I did a preliminary search and was unable to find an exact / similar question.

I'm configuring a server in our network, in order to give SSH access to a normal user from a third party.

I'm trying to isolate the server from the network using IPTables on the server. My idea is to block outgoing SSH access to other parts of the network. I'm asking whether this is enough, or should I block anything else, or what precautions should I take on the IPTables side only.

The third party won't have root or elevated access. They'll be able to SSH to server from a single static IP only.


Generally, for an instance like this, you would have a demilitarized zone (DMZ) to put this server in. A firewall in front of the DMZ would allow SSH to this server from the specified IP address (you mentioned only allowing one static IP) and then a firewall behind the DMZ (between the DMZ and your local network) would block everything else from this server.

What you block is a matter of what the person using the server needs access to. For example, even if you block SSH using IPTables, all other services would be available (ftp, nfs, smb, dns, dhcp, etc - a listing just to give you an idea), so unless you want them to be able to access everything, then you'd need to block all of that.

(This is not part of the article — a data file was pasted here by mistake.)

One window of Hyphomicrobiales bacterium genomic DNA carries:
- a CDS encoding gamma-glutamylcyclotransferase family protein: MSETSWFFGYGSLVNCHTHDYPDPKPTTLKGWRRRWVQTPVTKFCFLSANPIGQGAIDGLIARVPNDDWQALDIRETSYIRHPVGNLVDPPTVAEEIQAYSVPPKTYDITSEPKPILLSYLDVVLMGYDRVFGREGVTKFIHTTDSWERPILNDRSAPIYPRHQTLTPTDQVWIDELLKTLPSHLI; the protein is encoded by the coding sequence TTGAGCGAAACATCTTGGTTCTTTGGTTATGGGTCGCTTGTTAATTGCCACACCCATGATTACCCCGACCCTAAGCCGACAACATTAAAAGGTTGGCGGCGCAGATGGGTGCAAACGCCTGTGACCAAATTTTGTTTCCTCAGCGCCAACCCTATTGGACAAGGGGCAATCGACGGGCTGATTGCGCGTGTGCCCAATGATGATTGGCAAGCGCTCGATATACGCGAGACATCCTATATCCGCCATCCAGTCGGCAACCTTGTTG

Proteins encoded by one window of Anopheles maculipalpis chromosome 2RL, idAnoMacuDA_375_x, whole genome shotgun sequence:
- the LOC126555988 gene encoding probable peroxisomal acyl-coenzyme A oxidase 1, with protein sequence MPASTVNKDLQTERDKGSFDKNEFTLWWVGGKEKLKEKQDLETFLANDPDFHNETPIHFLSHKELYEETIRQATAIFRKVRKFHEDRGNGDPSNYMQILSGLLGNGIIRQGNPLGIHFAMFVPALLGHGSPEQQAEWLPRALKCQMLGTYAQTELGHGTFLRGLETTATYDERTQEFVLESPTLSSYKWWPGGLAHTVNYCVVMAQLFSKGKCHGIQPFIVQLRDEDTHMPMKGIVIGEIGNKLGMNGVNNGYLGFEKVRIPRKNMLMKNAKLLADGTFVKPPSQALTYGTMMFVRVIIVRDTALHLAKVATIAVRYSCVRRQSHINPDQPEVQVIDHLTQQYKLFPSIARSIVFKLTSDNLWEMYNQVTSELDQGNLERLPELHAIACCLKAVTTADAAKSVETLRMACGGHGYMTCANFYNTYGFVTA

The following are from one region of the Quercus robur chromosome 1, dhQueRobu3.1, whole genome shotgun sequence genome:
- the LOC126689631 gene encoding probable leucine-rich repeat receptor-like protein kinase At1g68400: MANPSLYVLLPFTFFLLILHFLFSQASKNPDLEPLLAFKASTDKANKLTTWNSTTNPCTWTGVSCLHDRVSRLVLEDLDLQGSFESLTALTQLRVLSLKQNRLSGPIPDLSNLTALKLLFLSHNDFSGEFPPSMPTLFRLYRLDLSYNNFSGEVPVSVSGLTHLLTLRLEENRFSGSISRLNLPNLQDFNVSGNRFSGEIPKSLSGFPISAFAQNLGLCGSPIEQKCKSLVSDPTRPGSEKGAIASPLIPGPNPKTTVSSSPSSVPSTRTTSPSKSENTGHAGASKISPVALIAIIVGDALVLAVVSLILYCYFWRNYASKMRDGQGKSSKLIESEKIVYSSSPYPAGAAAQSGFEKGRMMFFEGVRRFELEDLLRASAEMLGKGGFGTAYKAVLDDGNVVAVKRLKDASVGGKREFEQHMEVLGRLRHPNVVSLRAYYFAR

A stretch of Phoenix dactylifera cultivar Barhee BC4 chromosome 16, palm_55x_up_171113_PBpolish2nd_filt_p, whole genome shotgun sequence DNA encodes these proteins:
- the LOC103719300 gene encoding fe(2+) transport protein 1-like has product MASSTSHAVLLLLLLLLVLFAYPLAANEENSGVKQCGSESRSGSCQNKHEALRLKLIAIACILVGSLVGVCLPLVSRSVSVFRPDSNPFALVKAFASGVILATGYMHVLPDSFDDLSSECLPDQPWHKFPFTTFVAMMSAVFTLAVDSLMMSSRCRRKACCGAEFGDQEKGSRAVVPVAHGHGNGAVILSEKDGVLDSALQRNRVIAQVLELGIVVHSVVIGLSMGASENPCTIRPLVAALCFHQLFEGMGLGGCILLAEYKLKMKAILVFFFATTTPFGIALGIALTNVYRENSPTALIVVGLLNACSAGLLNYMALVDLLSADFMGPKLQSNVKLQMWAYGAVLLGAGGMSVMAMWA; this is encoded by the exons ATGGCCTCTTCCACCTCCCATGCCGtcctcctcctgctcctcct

• Thanks for your answer. In normal cases, I'd isolate the server in the DMZ, and use an external firewall to the server, however the server is virtual, the hardware is not the DMZ, also the server needs to access some internal services. I've asked the question because I'm not experienced in "egress filtering". Ingress filtering is easier, but it's becoming clear that I need to filter services which the user might interact directly (FTP, SFTP, SSH, SMB, etc.). Thanks again! – bayindirh Oct 14 '18 at 14:54

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